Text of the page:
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Photos: Around 70 volunteers help plant Richmond's fourth mini forest

Community members of Richmond, Vancouver and Burnaby came together on Saturday.

Richmond's Garden City Park saw a bustling crowd of volunteers on Saturday to help plant the fourth mini forest in the city.

Around 70 volunteers, including Richmond South Centre MLA Henry Yao, who initiated the project, were all dressed and ready to get muddy, according to Sharon MacGougan, president of the Garden City Conservation Society.

These mini forests, also known as Miyawaki Forests, are small-scale, densely planted, native urban forests consisting of trees, shrubs and perennials.

MacGougan said the huge turnout of volunteers had the City of Richmond and the society make an impromptu decision to have half the volunteers help pull invasive Himalayan blackberry plants.

Within two hours, the 100 square-metre forest with around 500 plants was fully planted. Volunteers then helped fill the space between the plants with bark mulch.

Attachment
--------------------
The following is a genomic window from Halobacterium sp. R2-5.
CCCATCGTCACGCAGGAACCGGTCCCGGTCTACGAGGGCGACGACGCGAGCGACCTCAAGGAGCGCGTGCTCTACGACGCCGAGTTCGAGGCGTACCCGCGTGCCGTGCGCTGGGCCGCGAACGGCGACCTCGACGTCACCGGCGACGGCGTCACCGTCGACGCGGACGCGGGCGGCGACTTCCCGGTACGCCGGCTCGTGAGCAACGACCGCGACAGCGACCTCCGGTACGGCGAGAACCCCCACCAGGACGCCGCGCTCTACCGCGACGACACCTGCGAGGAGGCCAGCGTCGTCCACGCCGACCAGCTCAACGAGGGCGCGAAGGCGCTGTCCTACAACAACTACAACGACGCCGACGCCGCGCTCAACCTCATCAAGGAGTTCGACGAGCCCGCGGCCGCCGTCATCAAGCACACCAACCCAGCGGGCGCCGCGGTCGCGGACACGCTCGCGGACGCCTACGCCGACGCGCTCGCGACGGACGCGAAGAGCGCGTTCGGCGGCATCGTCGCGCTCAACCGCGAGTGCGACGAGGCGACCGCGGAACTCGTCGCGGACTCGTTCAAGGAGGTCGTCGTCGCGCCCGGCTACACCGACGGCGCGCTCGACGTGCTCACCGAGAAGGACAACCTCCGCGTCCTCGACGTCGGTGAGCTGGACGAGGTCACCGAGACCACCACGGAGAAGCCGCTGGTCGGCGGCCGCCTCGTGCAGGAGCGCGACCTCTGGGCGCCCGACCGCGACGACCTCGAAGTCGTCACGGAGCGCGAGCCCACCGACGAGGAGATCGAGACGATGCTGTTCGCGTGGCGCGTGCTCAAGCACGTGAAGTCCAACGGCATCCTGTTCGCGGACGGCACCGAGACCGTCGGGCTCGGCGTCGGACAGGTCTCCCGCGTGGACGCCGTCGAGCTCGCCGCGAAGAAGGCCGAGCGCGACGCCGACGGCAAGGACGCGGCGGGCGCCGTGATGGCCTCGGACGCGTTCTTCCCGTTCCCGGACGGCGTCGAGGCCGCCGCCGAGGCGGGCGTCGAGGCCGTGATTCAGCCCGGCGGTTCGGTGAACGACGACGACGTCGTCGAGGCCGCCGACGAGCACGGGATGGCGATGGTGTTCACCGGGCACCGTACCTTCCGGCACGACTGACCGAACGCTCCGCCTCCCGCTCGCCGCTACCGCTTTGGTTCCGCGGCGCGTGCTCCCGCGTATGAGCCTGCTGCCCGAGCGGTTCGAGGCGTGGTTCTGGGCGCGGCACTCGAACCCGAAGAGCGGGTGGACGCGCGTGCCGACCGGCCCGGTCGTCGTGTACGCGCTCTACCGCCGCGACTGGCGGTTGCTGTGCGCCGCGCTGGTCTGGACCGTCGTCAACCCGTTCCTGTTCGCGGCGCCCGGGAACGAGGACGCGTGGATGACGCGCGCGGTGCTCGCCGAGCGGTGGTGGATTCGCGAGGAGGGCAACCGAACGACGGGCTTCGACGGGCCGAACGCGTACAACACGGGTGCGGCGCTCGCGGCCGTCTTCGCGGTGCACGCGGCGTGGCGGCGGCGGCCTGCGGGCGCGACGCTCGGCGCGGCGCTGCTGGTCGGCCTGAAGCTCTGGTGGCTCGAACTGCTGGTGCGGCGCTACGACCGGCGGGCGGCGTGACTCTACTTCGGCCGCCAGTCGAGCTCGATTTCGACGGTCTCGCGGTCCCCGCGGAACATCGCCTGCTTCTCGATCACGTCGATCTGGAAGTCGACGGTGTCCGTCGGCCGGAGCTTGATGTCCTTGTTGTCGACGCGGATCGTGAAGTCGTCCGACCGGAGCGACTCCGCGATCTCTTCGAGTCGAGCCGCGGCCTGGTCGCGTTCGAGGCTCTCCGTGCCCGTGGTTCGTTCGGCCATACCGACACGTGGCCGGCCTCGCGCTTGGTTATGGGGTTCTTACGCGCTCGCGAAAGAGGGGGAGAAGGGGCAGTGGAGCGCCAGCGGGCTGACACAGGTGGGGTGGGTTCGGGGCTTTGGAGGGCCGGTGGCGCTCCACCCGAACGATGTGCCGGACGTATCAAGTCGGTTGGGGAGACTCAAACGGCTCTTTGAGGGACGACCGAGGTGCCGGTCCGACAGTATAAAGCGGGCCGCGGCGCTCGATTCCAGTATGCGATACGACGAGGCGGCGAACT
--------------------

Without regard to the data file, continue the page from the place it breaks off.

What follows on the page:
"We're just overjoyed because it's really important to get biodiversity into the ground," said MacGougan while describing the opportunity to see community members excited to help.

While most volunteers were Richmond residents, others travelled from Vancouver and Burnaby to lend a hand.

Children and toddlers also participated in both invasive plant removal and the planting process.

MacGougan told the Richmond News this is a great experience and opportunity to show the future generation the importance of wildlife habitats.

"It's important for them to grow up and see birds that we commonly see now that are here because we've taken the time and ... commitment to restoring the birds and animals' habitats," she said.

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